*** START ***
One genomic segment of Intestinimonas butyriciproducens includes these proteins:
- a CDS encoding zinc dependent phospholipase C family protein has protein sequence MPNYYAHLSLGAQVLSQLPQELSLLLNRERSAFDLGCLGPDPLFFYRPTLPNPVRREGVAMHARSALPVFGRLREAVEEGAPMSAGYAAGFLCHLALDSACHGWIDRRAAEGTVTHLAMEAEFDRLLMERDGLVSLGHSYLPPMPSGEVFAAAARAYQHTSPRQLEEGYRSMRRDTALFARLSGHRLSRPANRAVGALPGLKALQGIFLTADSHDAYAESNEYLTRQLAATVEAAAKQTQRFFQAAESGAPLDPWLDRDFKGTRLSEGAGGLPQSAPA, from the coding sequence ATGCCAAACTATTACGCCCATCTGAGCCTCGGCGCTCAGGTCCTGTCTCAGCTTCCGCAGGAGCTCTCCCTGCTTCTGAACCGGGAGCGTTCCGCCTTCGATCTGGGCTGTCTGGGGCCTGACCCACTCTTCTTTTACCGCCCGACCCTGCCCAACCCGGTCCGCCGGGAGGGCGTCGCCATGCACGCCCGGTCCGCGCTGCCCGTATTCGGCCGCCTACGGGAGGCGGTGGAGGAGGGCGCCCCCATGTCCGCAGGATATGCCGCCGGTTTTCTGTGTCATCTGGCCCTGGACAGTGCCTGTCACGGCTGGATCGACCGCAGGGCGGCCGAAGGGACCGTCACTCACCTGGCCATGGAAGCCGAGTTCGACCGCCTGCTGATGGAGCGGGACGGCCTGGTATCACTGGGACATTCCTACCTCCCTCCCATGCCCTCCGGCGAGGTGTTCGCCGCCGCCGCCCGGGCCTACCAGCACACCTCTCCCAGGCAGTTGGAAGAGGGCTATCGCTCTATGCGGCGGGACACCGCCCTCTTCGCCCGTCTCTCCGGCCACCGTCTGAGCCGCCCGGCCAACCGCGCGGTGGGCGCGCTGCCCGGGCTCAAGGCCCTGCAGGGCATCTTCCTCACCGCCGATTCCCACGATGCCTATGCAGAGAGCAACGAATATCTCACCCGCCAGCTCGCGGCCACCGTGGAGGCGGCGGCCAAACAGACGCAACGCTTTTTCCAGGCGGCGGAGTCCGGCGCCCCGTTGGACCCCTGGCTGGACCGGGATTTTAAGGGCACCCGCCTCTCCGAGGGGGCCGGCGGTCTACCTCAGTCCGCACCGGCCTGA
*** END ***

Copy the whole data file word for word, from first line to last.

One genomic segment of Intestinimonas butyriciproducens includes these proteins:
- a CDS encoding zinc dependent phospholipase C family protein has protein sequence MPNYYAHLSLGAQVLSQLPQELSLLLNRERSAFDLGCLGPDPLFFYRPTLPNPVRREGVAMHARSALPVFGRLREAVEEGAPMSAGYAAGFLCHLALDSACHGWIDRRAAEGTVTHLAMEAEFDRLLMERDGLVSLGHSYLPPMPSGEVFAAAARAYQHTSPRQLEEGYRSMRRDTALFARLSGHRLSRPANRAVGALPGLKALQGIFLTADSHDAYAESNEYLTRQLAATVEAAAKQTQRFFQAAESGAPLDPWLDRDFKGTRLSEGAGGLPQSAPA, from the coding sequence ATGCCAAACTATTACGCCCATCTGAGCCTCGGCGCTCAGGTCCTGTCTCAGCTTCCGCAGGAGCTCTCCCTGCTTCTGAACCGGGAGCGTTCCGCCTTCGATCTGGGCTGTCTGGGGCCTGACCCACTCTTCTTTTACCGCCCGACCCTGCCCAACCCGGTCCGCCGGGAGGGCGTCGCCATGCACGCCCGGTCCGCGCTGCCCGTATTCGGCCGCCTACGGGAGGCGGTGGAGGAGGGCGCCCCCATGTCCGCAGGATATGCCGCCGGTTTTCTGTGTCATCTGGCCCTGGACAGTGCCTGTCACGGCTGGATCGACCGCAGGGCGGCCGAAGGGACCGTCACTCACCTGGCCATGGAAGCCGAGTTCGACCGCCTGCTGATGGAGCGGGACGGCCTGGTATCACTGGGACATTCCTACCTCCCTCCCATGCCCTCCGGCGAGGTGTTCGCCGCCGCCGCCCGGGCCTACCAGCACACCTCTCCCAGGCAGTTGGAAGAGGGCTATCGCTCTATGCGGCGGGACACCGCCCTCTTCGCCCGTCTCTCCGGCCACCGTCTGAGCCGCCCGGCCAACCGCGCGGTGGGCGCGCTGCCCGGGCTCAAGGCCCTGCAGGGCATCTTCCTCACCGCCGATTCCCACGATGCCTATGCAGAGAGCAACGAATATCTCACCCGCCAGCTCGCGGCCACCGTGGAGGCGGCGGCCAAACAGACGCAACGCTTTTTCCAGGCGGCGGAGTCCGGCGCCCCGTTGGACCCCTGGCTGGACCGGGATTTTAAGGGCACCCGCCTCTCCGAGGGGGCCGGCGGTCTACCTCAGTCCGCACCGGCCTGA